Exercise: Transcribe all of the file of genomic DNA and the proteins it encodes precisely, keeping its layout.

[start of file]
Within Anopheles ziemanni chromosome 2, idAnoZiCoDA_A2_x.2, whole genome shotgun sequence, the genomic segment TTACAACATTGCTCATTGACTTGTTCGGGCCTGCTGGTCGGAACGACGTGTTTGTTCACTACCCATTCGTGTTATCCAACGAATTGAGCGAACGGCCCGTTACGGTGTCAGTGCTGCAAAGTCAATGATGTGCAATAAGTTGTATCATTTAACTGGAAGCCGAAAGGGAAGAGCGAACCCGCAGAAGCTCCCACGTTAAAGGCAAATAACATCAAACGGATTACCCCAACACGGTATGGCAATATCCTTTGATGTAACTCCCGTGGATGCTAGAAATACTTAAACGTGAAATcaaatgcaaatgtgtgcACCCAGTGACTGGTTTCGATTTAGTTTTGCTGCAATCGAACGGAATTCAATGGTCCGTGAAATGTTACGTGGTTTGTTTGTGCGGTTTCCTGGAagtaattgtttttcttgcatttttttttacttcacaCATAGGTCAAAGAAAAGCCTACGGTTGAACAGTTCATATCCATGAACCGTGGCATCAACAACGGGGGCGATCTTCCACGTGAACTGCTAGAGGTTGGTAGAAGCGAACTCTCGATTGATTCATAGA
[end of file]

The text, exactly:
Within Anopheles ziemanni chromosome 2, idAnoZiCoDA_A2_x.2, whole genome shotgun sequence, the genomic segment TTACAACATTGCTCATTGACTTGTTCGGGCCTGCTGGTCGGAACGACGTGTTTGTTCACTACCCATTCGTGTTATCCAACGAATTGAGCGAACGGCCCGTTACGGTGTCAGTGCTGCAAAGTCAATGATGTGCAATAAGTTGTATCATTTAACTGGAAGCCGAAAGGGAAGAGCGAACCCGCAGAAGCTCCCACGTTAAAGGCAAATAACATCAAACGGATTACCCCAACACGGTATGGCAATATCCTTTGATGTAACTCCCGTGGATGCTAGAAATACTTAAACGTGAAATcaaatgcaaatgtgtgcACCCAGTGACTGGTTTCGATTTAGTTTTGCTGCAATCGAACGGAATTCAATGGTCCGTGAAATGTTACGTGGTTTGTTTGTGCGGTTTCCTGGAagtaattgtttttcttgcatttttttttacttcacaCATAGGTCAAAGAAAAGCCTACGGTTGAACAGTTCATATCCATGAACCGTGGCATCAACAACGGGGGCGATCTTCCACGTGAACTGCTAGAGGTTGGTAGAAGCGAACTCTCGATTGATTCATAGA